## Friday, May 11, 2018

### The Curie Temperature

Intermediate Physics for Medicine and Biology: The Curie Temperature In Chapter 8 of Intermediate Physics for Medicine and Biology, Russ Hobbie and I discuss magnetic materials, including ferromagnets (permanent magnets in which electron spins are aligned even in the absence of an external magnetic field). We write
If the temperature of the sample is raised above a critical temperature called the Curie temperature, the magnetism is destroyed.
When seeing such a sentence, my first inclination is to write a homework problem that uses a toy model to illustrate the physics behind the concept. Unfortunately, analyzing the Curie temperature is difficult, so no new homework problem appears in this post (readers are encouraged to try their hand at writing one).

 Solid State Physics, by Ashcroft and Mermin.
When faced with a difficult concept in material physics, I reach for a copy of Solid State Physics by Neil Ashcroft and N. David Mermin. Regular readers of this blog may recall that I am a big fan of Mermin (for instance, see here and here). Everything I know about solid state physics (which isn’t much) I learned from Solid State Physics. When Ashcroft and Mermin describe magnetic ordering of spins, they explain that
Quantitative theories of magnetic ordering have proved most difficult to construct near the critical temperature Tc at which ordering disappears. The difficulty is not peculiar to the problem of magnetism. The critical points of liquid-vapor transitions, superconducting transitions (Chapter 34), the superfluid transition in liquid He4, and order-disorder transitions in alloys, to name just a few, present quite strong analogies and give rise to quite similar theoretical difficulties.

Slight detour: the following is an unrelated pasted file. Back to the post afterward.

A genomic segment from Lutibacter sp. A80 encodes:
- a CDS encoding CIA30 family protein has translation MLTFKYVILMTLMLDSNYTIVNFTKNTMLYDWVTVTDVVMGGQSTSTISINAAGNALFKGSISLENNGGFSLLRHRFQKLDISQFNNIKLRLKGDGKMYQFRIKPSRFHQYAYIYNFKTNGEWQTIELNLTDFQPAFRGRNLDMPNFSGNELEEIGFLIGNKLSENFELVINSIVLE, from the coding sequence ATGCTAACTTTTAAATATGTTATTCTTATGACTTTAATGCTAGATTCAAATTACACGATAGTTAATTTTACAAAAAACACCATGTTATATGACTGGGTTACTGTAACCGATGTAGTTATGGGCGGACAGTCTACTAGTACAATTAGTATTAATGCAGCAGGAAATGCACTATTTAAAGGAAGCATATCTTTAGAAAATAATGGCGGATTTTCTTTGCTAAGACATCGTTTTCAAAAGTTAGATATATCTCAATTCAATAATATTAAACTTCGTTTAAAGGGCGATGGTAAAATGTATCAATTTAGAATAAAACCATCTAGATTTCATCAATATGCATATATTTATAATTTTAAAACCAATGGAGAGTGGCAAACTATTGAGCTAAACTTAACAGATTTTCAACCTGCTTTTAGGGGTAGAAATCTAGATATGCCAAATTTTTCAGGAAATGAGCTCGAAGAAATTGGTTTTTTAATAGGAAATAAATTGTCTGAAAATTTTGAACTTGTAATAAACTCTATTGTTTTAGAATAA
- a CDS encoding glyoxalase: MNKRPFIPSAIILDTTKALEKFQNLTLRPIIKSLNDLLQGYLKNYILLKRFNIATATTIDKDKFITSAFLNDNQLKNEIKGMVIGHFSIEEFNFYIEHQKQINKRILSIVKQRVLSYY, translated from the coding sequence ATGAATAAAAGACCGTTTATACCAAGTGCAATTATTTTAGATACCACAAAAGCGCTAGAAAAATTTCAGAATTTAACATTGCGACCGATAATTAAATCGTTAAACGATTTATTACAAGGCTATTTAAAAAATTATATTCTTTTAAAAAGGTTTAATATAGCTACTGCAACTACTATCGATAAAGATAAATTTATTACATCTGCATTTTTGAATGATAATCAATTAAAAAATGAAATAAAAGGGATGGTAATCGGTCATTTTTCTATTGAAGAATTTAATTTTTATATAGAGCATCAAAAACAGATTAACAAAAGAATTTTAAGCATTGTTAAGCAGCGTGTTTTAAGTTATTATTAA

They settle for a phenomenological description of the Curie temperature.
The critical temperature Tc above which magnetic ordering vanishes is known as the Curie temperature in ferromagnets… As the critical temperature is approached from below, the spontaneous magnetization…drops continuously to zero. The observed magnetization just below Tc is well described by a power law.

M(T) ∼ (TcT)β,

where β is typically between 0.33 and 0.37.
Below I plot of the spontaneous magnetization M versus the absolute temperature T for β=1/3.

The Curie temperature is interesting for two reasons. First, it is not named after Marie Curie, who plays such a big role in medical physics for isolating some of the first radioactive elements including radium and polonium. Instead, it is named after her husband Pierre Curie, who did important research on magnetism. Second, the ferromagnetic material that Russ and I discuss most in IPMB is magnetite (Fe3O4), which is found in magnetosomes, small magnetic particles that cause magnetotactic bacteria to align with the earth's magnetic field. The Curie temperature for magnetite is 585 °C, or 858 K, which is too hot to support life. Perhaps other substances exist for which the Curie temperature plays a role in biology and medicine, but I don’t know what they are.

I conclude with a quote from Mermin’s delightful essay “Writing Physics” in which he talks about writing Solid State Physics with Ashcroft. Enjoy!
The striking exception to my inability to write collaboratively is my eight-year collaboration with Neil Ashcroft on our 800 page book on solid state physics. We have very different prose styles. Yet the book has a clear and distinctive uniform tone, which can't be identified as belonging to either of us. I think the reason this worked was that Neil knows solid state physics much better than I do. So he would produce the first drafts. Characteristically, I would not understand them. So I would try to make sense of what he was saying, and then produce my typical kind of irritating second draft. Neil, however, would now have to correct all my mistakes in a massively rewritten third draft. I would then have to root out any new obscurities he had introduced in a fourth draft. By this kind of tennis-playing, we would go through five or six drafts, and emerge with something that was clear, correct, and sounded like a human voice. That voice, however, was neither of ours.

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